• Use IAM to give a User access to a specific bucket
        • Resource format arn:aws:s3:::bucketname/folder
  • User-based Policies
    • IAM
  • RRS - Reduced Redundancy Storage
    • 99.99 durability, availability
    • cheaper, for reproducible objects
  • Versioning
    • Off by default
    • Once on, can only be suspended, not disabled (old versions continue to exist)
  • Lifecycle policies
    • Archive (Glacier) and Delete options
    • Can be applied to Versions

Glacier

VPC

  • Spans all AZs in the Region
  • Internet Gateway (IGs) attach to VPC
  • /28 is smallest possible subnet, /16 largest
    • can't resize (requires redo)
  • Subnet
    • Only belongs to one AZ
    • /28 is smallest possible subnet, up to VPC range
      • First 4, last 1 reserved by AWS
    • Route Tables
      • VPC comes w/ main route table
      • Subnet must have route table (only one at a time, implicitly main).
      • Route table can have multiple Subnets
      • Subnet automatically associated with the main route table for the VPC (modifiable)
    • private subnet - no internet gateway
      • public requires IG + Route Table
        • Use when serving traffic to Internet
        • default subnets in default vpc are public (3 of them)
        • Route Table
          • Says all traffic to IG
          • Attach RT to subnet
        • Can set all instances to receive public IP
      • Even in Public, Instances needs Elastic/Public IP to comm w/ internet
        • Use a NAT for a Private Subnet to get updates
      • By default, instances w/in VPC can all communicate w/ e/o regardless of pub/private via "local route"
    • Can assign public IPs by default (routed to private IP (NAT))
    • NAT
      • NAT Gateway (AWS Provided)
        • Add to Public subnet,
        • Edit Route to Private Subnet (default if not explicit) to all traffic to nat
      • Instance
        • allow an instance in your VPC to initiate outbound connections to the Internet but prevent unsolicited inbound connections from the Internet
        • AWS provides instance types
        • Needs Public Subnet, Public IP
        • SG setting: Allow 80/443 from subnet CIDR
        • Disable source/destination check on EC2 instance
        • Add Route Table to Private Subnet pointing to NAT instance id
  • In VPC, reboot keeps internal + elastic IPs (not so for non-ElasticIP public ip classic)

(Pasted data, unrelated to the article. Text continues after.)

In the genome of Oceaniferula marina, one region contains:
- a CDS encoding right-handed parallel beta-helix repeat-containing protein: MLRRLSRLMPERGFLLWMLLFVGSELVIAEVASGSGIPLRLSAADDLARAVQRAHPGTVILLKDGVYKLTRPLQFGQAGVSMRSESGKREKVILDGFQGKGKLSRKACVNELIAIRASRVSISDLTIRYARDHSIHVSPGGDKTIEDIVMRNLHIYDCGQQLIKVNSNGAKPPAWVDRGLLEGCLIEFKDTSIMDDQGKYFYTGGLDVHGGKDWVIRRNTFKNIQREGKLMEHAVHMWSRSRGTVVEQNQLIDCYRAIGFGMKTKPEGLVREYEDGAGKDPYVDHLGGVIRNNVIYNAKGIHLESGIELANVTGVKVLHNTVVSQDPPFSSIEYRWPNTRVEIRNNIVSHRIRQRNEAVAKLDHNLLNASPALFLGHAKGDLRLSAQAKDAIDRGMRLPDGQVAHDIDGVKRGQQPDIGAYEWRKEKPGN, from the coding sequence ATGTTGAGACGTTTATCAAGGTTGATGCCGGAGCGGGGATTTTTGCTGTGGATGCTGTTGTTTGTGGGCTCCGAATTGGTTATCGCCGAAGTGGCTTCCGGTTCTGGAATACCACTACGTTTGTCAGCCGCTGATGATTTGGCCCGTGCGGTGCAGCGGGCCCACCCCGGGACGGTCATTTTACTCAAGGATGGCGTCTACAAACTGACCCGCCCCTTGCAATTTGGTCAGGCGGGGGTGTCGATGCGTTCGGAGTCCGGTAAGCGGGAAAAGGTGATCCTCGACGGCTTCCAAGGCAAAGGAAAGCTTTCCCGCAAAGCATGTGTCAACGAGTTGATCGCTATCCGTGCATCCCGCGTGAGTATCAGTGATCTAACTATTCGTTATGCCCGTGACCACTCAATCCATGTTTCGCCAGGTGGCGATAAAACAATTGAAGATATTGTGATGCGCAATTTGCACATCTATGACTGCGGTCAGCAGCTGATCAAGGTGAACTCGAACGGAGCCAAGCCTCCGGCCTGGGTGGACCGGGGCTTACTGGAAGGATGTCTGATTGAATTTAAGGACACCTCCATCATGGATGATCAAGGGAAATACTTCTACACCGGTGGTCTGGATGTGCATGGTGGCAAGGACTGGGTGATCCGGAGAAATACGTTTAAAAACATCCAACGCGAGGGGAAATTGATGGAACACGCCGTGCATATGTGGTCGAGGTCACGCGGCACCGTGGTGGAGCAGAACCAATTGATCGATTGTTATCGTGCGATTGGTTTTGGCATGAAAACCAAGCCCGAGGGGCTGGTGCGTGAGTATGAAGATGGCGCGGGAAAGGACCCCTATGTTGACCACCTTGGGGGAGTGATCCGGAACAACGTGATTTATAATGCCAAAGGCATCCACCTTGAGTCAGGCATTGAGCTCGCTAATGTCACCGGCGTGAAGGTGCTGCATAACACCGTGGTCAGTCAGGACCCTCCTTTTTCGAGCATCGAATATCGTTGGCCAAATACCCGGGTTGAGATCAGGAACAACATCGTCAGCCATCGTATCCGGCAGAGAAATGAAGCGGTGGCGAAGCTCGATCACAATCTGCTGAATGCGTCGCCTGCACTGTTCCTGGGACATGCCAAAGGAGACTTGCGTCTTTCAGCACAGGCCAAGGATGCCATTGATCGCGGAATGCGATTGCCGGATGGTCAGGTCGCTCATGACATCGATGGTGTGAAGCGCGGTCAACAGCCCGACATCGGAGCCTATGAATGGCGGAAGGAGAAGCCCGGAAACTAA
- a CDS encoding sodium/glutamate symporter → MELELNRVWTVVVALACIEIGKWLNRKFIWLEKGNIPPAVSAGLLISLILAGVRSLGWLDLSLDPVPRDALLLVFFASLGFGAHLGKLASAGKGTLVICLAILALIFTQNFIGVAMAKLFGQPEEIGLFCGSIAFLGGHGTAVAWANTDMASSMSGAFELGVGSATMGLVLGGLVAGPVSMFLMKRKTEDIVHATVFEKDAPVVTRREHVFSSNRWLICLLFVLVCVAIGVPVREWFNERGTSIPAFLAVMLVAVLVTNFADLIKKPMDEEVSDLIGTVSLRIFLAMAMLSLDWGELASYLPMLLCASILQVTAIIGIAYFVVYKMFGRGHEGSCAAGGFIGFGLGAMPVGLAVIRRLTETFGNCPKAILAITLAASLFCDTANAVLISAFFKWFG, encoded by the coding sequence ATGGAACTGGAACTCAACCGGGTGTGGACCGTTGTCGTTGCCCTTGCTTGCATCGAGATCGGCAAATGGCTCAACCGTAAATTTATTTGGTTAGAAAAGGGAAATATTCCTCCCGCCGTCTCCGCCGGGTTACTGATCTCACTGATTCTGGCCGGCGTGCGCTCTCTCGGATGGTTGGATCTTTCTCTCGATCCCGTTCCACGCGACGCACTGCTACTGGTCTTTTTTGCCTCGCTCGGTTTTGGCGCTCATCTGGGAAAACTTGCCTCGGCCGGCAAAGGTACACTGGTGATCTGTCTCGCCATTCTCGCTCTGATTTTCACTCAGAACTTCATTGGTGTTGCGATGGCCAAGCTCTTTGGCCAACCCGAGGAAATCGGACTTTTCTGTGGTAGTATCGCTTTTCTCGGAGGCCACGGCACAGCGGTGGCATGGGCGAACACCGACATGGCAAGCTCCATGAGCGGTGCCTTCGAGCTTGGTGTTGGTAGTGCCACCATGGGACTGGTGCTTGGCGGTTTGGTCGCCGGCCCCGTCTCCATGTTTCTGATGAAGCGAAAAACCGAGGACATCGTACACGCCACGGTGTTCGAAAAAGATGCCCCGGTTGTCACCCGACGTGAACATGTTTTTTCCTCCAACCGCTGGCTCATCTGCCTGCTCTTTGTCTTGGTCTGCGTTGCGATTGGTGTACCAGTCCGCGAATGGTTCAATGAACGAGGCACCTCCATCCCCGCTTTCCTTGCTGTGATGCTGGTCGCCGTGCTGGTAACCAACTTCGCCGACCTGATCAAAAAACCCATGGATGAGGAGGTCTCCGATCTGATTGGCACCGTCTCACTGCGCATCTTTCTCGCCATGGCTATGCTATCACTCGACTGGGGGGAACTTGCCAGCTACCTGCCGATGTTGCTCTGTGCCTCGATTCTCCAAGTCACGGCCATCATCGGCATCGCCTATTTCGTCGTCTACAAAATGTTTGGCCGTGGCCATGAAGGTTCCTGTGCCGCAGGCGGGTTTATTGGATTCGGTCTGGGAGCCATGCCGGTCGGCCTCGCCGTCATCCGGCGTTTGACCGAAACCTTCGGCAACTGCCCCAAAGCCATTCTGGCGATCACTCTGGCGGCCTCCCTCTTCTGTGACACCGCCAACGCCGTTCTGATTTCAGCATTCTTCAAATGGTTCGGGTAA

• Network ACLs (firewall at subnet level)
    • Live w/in a VPC. Can associate w/ multiple Subnets (Subnet has at most 1 Network ACL)
    • Block all traffic from an IP/range at Network ACL level
    • "stateless" - return traffic must be allowed through outbound rule
      • Security Groups - stateful, always allow return traffic
    • deny at low number trumps allow at high number (reverse NOT true)
    • increment rules by 10
    • Kind of like a Security Group, but for Subnets
  • VPC Peering Connections
    • Can't do across regions (only between AZs in Region)
      • Can do across accounts w/in same Region
    • Can't have overlapping CIDR
    • Can do 1:Many where children can't see each other (not transitive)
    • Can configure Routes to act at VPC or Subnet level, or instance level
      • Edit Route Tables of BOTH VPC/Subnets to point to the PC
    • Only works w/in AWS (can't peer Internal network, use a VPG or DC instead)
    • Can't "cross over" into S3 endpoints
  • Virtual Private Gateway
    • VPN connection from Customer Gateway to VPG in VPC
    • Add on-site route tables to AWS Subnet, apply to VPG
    • Could also run OpenVPN (not site-to-site)
      • Works w/ mobile devices that have OpenVPN client
      • Use w/ ElasticIP + backup OpenVPN to support High Availability
  • Bastion Host
    • Log in from the web, it has access to private subnet resources
  • Limits
    • 5 / VPCs region
      • 1 IG / VPC limit
      • ergo 5 IGs/region
    • 50 customer gateways / region
    • 50 VPN connections /region
    • 200 subnets/VPC
    • 200 Network ACLs/VPC, 20 rules/ACL
    • 200 route tables/VPC, 50 entries/table
    • 5 elastic IP/region
    • 500 Security Groups / VPC, 50 rules/SG, 5 SGs/network interface

RDS

  • Automatic point-in-time backups, updates
  • Multi-AZ Deployment
    • primary DB instance is synchronously replicated across Availability Zones to the standby replica
    • InnoDB only for MySQL
    • Read replicas for heavy read only traffic
    • avoids need for user-initiated point-in-time restore
  • DB Subnet Groups
    • Needs multiple Subnets across (at least two) AZs
    • generally private subnets
    • Use DNS to connect to DB instance; IP can change on failover
  • Publicly Accessible needs to be True (plus SG, etc) to be accessible
  • Can move VPCs for non-Aurora dbs
  • Supported DBs
    • MySQL // Aurora
    • MariaDB
    • Postgres
    • Oracle
    • MSSQL
  • 5 GB to 6 TB of storage
  • Can't do MySQL Clusters, would need to run on EC2